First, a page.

(B) A nonprofit, voluntary adoption agency which is authorized by State or local law to place children for adoption.

(C) Any other source authorized by a State to provide adoption placement if the adoption is supervised by a court under State or local law.

(D) A foreign government or an agency authorized by a foreign government to place children for adoption, in any case in which—

(i) the adopted child is entitled to automatic citizenship under section 320 of the Immigration and Nationality Act (8 U.S.C. 1431); or

(ii) a certificate of citizenship has been issued for such child under section 322 of that Act (8 U.S.C. 1433).

(Added Pub. L. 102–190, div. A, title VI, §651(a)(1), Dec. 5, 1991, 105 Stat. 1385; amended Pub. L. 102–484, div. A, title X, §1052(12), Oct. 23, 1992, 106 Stat. 2499; Pub. L. 104–201, div. A, title VI, §652(a), Sept. 23, 1996, 110 Stat. 2582; Pub. L. 106–398, §1 [[div. A], title V, §579(c)(1)], Oct. 30, 2000, 114 Stat. 1654, 1654A–141; Pub. L. 108–375, div. A, title VI, §661, Oct. 28, 2004, 118 Stat. 1974; Pub. L. 109–163, div. A, title V, §592(a), Jan. 6, 2006, 119 Stat. 3280.)

Prior Provisions

A prior section 1052 was renumbered section 1063 of this title and subsequently repealed.

Amendments

2006—Subsec. (g)(1). Pub. L. 109–163 inserted “or other source authorized to place children for adoption under State or local law” after “qualified adoption agency” in introductory provisions.

2004—Subsec. (g)(3)(D). Pub. L. 108–375 added subpar. (D).

2000—Pub. L. 106–398 substituted “Adoption expenses: reimbursement” for “Reimbursement for adoption expenses” in section catchline.

1996—Subsec. (g)(1). Pub. L. 104–201, §652(a)(1), substituted “qualified adoption agency.” for “State or local government agency which has responsibility under State or local law for child placement through adoption or by a nonprofit, voluntary adoption agency which is authorized by State or local law to place children for adoption.”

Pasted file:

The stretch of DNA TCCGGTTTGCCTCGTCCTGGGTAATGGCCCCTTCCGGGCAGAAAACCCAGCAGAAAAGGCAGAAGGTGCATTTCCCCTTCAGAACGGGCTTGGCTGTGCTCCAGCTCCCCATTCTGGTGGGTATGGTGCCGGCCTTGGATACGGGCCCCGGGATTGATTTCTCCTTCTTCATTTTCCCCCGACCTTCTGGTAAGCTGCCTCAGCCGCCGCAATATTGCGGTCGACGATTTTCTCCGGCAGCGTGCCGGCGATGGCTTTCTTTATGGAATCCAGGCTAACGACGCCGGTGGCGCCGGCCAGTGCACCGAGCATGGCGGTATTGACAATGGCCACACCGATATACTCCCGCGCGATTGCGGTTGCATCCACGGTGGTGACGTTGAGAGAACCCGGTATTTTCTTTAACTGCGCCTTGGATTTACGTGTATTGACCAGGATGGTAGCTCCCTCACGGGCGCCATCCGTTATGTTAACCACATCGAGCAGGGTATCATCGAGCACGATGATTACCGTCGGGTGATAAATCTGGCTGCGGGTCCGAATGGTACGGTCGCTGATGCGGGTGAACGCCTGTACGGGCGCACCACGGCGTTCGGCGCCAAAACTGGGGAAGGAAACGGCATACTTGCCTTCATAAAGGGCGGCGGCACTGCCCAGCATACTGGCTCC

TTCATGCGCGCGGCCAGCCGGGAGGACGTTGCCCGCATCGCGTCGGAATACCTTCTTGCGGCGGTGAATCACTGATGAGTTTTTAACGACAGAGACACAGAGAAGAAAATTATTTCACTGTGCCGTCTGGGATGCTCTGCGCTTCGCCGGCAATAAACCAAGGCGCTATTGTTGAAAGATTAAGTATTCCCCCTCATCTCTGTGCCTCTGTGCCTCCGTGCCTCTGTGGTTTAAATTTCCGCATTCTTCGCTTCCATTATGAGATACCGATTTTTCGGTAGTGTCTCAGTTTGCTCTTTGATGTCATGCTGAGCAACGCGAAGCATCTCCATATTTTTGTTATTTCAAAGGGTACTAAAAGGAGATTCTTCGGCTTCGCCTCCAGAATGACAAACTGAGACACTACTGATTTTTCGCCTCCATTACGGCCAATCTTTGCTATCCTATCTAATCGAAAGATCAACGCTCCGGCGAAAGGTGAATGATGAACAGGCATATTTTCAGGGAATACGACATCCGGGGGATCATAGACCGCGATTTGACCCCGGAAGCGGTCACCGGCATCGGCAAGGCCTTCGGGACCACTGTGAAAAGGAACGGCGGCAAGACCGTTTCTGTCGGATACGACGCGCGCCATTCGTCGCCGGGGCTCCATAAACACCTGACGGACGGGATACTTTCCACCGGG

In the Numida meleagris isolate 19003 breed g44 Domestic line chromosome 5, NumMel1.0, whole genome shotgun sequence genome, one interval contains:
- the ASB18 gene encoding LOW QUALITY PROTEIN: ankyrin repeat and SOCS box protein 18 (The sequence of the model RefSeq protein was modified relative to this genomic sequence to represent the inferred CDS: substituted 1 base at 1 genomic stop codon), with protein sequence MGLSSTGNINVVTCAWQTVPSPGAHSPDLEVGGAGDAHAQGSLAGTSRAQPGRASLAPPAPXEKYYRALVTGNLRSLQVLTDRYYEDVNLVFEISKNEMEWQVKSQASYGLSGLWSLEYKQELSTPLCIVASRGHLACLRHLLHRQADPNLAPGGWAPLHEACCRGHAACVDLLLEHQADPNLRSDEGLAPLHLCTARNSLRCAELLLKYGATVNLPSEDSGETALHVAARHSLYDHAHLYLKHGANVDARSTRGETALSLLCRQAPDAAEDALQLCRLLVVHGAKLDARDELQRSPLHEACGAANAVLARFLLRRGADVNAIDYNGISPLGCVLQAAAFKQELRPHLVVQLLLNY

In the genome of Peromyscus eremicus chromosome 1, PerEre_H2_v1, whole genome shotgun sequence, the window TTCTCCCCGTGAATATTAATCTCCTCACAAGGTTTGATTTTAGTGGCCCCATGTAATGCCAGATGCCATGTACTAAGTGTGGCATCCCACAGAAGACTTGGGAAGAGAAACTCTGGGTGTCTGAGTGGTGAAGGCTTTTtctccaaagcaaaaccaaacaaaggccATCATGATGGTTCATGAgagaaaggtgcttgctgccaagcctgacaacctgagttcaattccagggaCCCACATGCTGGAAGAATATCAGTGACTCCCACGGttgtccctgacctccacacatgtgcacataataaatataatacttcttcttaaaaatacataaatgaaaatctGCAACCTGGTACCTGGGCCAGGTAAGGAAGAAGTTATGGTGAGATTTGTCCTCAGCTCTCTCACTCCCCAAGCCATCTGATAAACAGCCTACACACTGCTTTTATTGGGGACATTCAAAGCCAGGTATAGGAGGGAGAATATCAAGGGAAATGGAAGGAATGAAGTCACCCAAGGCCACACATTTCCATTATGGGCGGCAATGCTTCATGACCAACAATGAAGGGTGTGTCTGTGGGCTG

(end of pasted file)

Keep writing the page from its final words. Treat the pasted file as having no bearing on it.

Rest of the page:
Subsec. (g)(3). Pub. L. 104–201, §652(a)(2), added par. (3).

1992—Subsec. (b). Pub. L. 102–484 inserted close parenthesis before period at end.

Effective Date

Section 651(c) of Pub. L. 102–190 provided that: “The amendments made by subsections (a) and (b) [enacting this section and section 514 of Title 14, Coast Guard] shall take effect on the date of the enactment of this Act [Dec. 5, 1991] and shall apply to adoptions completed on or after that date.”

Reimbursement for Adoptions Completed During Period Between Test and Permanent Program

Pub. L. 102–484, div. A, title VI, §652, Oct. 23, 1992, 106 Stat. 2426, provided that this section and section 514 of Title 14, Coast Guard, would apply with respect to the reimbursement of adoption expenses incurred for an adoption proceeding completed during the period beginning on Oct. 1, 1990, and ending on Dec. 4, 1991, to the extent that such expenses would have been covered if the proceeding had been completed after Dec. 4, 1991, but only if an application for such reimbursement had been made within one year after Oct. 23, 1992.